One Of These Two Men Will Likely Win The Iowa Caucuses. Here’s What That Means
On Monday night, Iowa voters will head to their local caucuses to help decide which presidential candidates will win the state’s delegates. Though any of the 12 remaining Republican candidates could, in theory, collect the delegates, recent polls show that they will likely go to either hotel mogul Donald Trump or Sen. Ted Cruz (R-TX).
While winning the Iowa caucus doesn’t necessarily mean winning the nomination, the victory will give bring the victorious candidate more media attention, endorsements, and momentum for his conservative agenda.
Here is where Cruz and Trump stand on 10 important issues. Iowa voters will likely be endorsing one of these platforms tonight:
The son of a Cuban immigrant, Ted Cruz frequently talks about the need to secure the border and end sanctuary cities. Opponents have targeted him for once supporting “amnesty,” but Cruz has never and still does not support a path to citizenship for the country’s 11 million undocumented immigrants. And he does not think the United States should accept any Syrian refugees.
Since he called Mexican immigrants “rapists” and “murderers” when launching his campaign, Trump has become even more anti-immigrant. He wants to build a wall on the southern border, and have Mexico pay for it. And he has called for a ban on all Muslims entering the country, going a step further than the candidates’ who want to reject refugees.
Cruz is staunchly anti-abortion and has worked in Texas to make it harder for women to receive abortions. As solicitor general of the state, he defended a federal law that bans partial birth abortion. He has helped lead the senate crusade to defund Planned Parenthood and he has also said that one of the first things he will do in office is launch a federal investigation into the women’s health organization.
Unlike Cruz, Trump has said he supports taxpayer funding for Planned Parenthood. He has defended the women’s health organization, noting that the majority of the services it provides surround sexually transmitted disease testing, not abortion. And while he once told reporters that he was “very pro-choice”, he has recently said that he opposes abortion and has been pro-life for a long time.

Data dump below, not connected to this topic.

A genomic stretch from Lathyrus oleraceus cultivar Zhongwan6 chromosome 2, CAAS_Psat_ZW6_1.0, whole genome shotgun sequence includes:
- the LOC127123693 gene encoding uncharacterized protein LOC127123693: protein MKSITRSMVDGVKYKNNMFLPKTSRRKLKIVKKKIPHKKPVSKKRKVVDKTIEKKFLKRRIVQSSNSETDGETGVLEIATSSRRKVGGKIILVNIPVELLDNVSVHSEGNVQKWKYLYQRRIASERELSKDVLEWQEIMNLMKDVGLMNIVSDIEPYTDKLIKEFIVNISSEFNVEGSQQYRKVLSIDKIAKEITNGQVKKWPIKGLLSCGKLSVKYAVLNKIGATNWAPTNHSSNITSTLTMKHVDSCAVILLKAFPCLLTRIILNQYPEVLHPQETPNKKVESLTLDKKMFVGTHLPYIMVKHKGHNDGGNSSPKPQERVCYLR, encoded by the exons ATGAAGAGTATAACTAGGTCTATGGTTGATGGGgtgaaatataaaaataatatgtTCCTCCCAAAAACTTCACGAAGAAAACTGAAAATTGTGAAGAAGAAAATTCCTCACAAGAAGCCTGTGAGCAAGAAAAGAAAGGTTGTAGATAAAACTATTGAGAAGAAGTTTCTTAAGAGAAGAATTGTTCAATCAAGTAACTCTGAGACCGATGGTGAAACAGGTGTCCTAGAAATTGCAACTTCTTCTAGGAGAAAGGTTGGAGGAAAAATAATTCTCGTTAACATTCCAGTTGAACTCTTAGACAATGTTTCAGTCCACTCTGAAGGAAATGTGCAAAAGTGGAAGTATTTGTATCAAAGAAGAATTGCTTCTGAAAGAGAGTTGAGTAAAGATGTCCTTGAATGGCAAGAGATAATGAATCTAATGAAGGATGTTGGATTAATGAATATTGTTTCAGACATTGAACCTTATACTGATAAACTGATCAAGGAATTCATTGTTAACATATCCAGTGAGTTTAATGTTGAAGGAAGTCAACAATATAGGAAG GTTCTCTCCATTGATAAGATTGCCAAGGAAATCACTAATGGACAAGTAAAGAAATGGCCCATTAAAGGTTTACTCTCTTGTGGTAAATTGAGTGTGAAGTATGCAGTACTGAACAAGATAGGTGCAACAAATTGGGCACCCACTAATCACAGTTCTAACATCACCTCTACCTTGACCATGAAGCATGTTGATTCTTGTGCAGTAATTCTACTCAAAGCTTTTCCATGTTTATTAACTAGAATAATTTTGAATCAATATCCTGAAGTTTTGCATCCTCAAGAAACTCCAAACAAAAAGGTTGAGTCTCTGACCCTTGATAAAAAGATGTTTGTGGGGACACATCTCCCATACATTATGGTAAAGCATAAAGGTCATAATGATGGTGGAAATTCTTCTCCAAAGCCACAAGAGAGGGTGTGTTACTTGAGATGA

Cruz is campaigning on a promise of ignoring or overturning the Supreme Court’s ruling legalizing same-sex marriage nationwide. Cruz has also spoken out strongly against granting equal rights to transgender people, and has opposed laws that would protect LGBT employees from workplace discrimination. He has received endorsements from several anti-LGBT religious organizations.
Trump’s record on LGBT rights is mixed. He once supported the right of same-sex couples to have civil union, but later reversed that position. Yet he has consistently supported expanding laws to protect gay and trans workers from discrimination, and has said the 1964 Civil Rights Act should be amended to include sexual orientation.
Cruz is the worst denier of all the climate change-denying Republican candidates. He refuses to agree with the 97 percent of climate scientists who agree that the planet is warming, instead choosing to cite discredited satellite data. Cruz has also introduced legislation that would expand oil and gas drilling, approve the Keystone XL pipeline, prevent the federal government from regulating fracking, and curtail EPA regulations.
Trump does not seem to fully understand the issue. He has said that he is not a believer and “unless somebody can prove something to me, I believe there’s weather.” He also frequently tries to use cold weather to prove that climate change is not real and argues that it’s a hoax perpetrated by the Chinese.
Ted Cruz has long opposed government funding for social and educational programs that help the nation’s poor. He has said employers should be allowed to deny their employees paid family leave, and has criticized proposals to make a college education tuition-free. When asked in a debate how he would address the gender pay gap, he avoided answering.